The National Council

New Zealand International Review, September-October 2010 | Go to article overview

The National Council


The National Council AGM was held in Wellington on 4 June 2010. The NZIIA's annual dinner the previous evening at the Wellington Club was attended by 130 people. The guest speakers were John Allen, the CEO of the Ministry of Foreign Affairs and Trade, and HE Paul O'Sullivan AO, Australia's High Commissioner to New Zealand. Both gave informative and entertaining addresses well-suited to the occasion. The latter's text on the absorbing theme of 'Spy Fiction: Then and Now' is to be found elsewhere in this issue. During the evening, two of the three new life members of the NZIIA were presented with their citations.

The National Council began with the report of the president. Hon Russell Marshall reflected on 2009 being the NZIIA's busiest ever year, commending the work of the National Office in particular in the development and execution of a very full programme of events to mark the NZIIA's 75th anniversary. The 39 events hosted by National Office had been very well attended, by a total of over 4200 people. The choice of topical themes, participation by a good number of senior New Zealand political and private sector leaders, and the presence at many functions of highly regarded overseas presenters had all served to enhance the NZIIA's profile. The president acknowledged support for the National Office from corporate and institutional members and in particular from MFAT and Victoria University of Wellington.

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Russell Marshall was re-elected for another term as president, which he indicated would be his last. Also re-elected were the vice president, Professor Rob Rabel, the treasurer, Professor Athol Mann, and the managing editor of the NZIR, Dr Ian McGibbon. Professor Ann Trotter stood down from the chair of the Research and Publications Committee, and Terence O'Brien was elected to the position.

The council formally confirmed the appointment of the three new life members--Professor W. David McIntyre, Gift Davidson and Ann Trotter. More details on these new life members are provided below.

Four newcomers were appointed to the Standing Committee. They were Dr Scott Campion (Chief Executive, New Zealand Meat Board/Beef and Lamb New Zealand), Adele Mason (Deputy Chief Executive, Asia-New Zealand Foundation), Susan Reynolds (a council member of Angel Capital Association, New Zealand), and Dr Jon Tanner (Chief Executive, Organics New Zealand).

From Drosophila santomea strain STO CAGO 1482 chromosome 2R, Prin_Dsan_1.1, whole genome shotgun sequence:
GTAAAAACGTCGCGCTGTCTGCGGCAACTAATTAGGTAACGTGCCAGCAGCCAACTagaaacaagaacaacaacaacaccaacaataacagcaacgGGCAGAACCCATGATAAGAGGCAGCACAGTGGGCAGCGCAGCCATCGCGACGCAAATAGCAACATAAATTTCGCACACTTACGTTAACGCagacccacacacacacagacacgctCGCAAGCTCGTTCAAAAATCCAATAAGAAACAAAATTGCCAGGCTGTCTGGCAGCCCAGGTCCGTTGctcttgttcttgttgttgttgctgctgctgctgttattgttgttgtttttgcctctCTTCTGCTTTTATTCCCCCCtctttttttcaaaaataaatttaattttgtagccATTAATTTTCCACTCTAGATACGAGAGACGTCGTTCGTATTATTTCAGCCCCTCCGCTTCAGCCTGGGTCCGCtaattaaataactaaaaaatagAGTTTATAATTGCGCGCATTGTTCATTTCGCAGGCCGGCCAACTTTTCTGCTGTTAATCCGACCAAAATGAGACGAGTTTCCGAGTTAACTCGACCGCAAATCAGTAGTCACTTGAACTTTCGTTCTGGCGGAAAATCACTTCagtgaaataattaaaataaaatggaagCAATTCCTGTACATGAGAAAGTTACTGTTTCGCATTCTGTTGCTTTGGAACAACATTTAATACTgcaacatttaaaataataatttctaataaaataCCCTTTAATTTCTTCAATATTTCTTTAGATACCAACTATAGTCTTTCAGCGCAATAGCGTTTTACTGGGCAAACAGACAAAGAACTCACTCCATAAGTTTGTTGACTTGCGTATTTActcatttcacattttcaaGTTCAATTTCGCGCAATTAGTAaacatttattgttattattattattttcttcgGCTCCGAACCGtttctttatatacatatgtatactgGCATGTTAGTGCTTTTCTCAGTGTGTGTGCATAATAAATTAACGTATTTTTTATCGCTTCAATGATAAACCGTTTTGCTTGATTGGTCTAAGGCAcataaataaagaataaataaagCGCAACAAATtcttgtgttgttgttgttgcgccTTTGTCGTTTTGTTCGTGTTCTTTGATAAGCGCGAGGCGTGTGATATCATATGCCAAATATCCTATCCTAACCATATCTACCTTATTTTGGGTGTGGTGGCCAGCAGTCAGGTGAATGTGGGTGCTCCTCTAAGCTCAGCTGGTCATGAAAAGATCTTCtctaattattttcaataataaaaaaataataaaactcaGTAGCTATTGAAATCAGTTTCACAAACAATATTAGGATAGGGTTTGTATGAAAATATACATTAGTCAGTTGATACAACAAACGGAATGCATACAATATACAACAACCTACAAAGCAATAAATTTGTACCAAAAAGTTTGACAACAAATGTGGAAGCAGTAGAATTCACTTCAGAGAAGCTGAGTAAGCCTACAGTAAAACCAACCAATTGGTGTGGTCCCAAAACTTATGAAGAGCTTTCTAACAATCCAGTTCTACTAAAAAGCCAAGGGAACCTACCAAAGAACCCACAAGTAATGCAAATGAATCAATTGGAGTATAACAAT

Speaking to his report, the director, Brian Lynch, noted that the two-day 75th anniversary conference in October 2009 had been one of several highlights during the year. In all, the National Office programme had involved 22 public addresses and panel discussions, nine conferences and seminars, four in-house roundtable meetings, and four book launches. It was planned to publish two volumes of proceedings and presentations to provide a permanent record of the anniversary activity. Unsurprisingly, revenue and operational expenses had been at record levels. A substantial portion of the 'surplus' for 2009 of over $10,000 would be committed to the two anniversary publications.

Reports were also received from NZIR Managing Editor Ian McGibbon and the chair of the Research and Publications Committee, Ann Trotter. The former noted that the magazine, thanks to a hefty copyright payment from the United States, had almost broken even--a result matched only once previously in the last three decades. He noted that recently two special issues--on defence and Europe since the fall of the Berlin Wall--had been produced. Professor Trotter also referred to the publications that would be forthcoming shortly from the 75th anniversary lecture series and seminar programme.

Representatives were present from all branches except Dunedin and reported on their respective branch activities: Jian Yang (Auckland), Dov Bing (Hamilton), Tadashi Iwami (Palmerston North), Ken Aldred (Hawke's Bay), Scott Thomson (Wairarapa), Peter Nichols (Wellington), Alec McKinnon (Christchurch) and Brian Foley (Timaru). …

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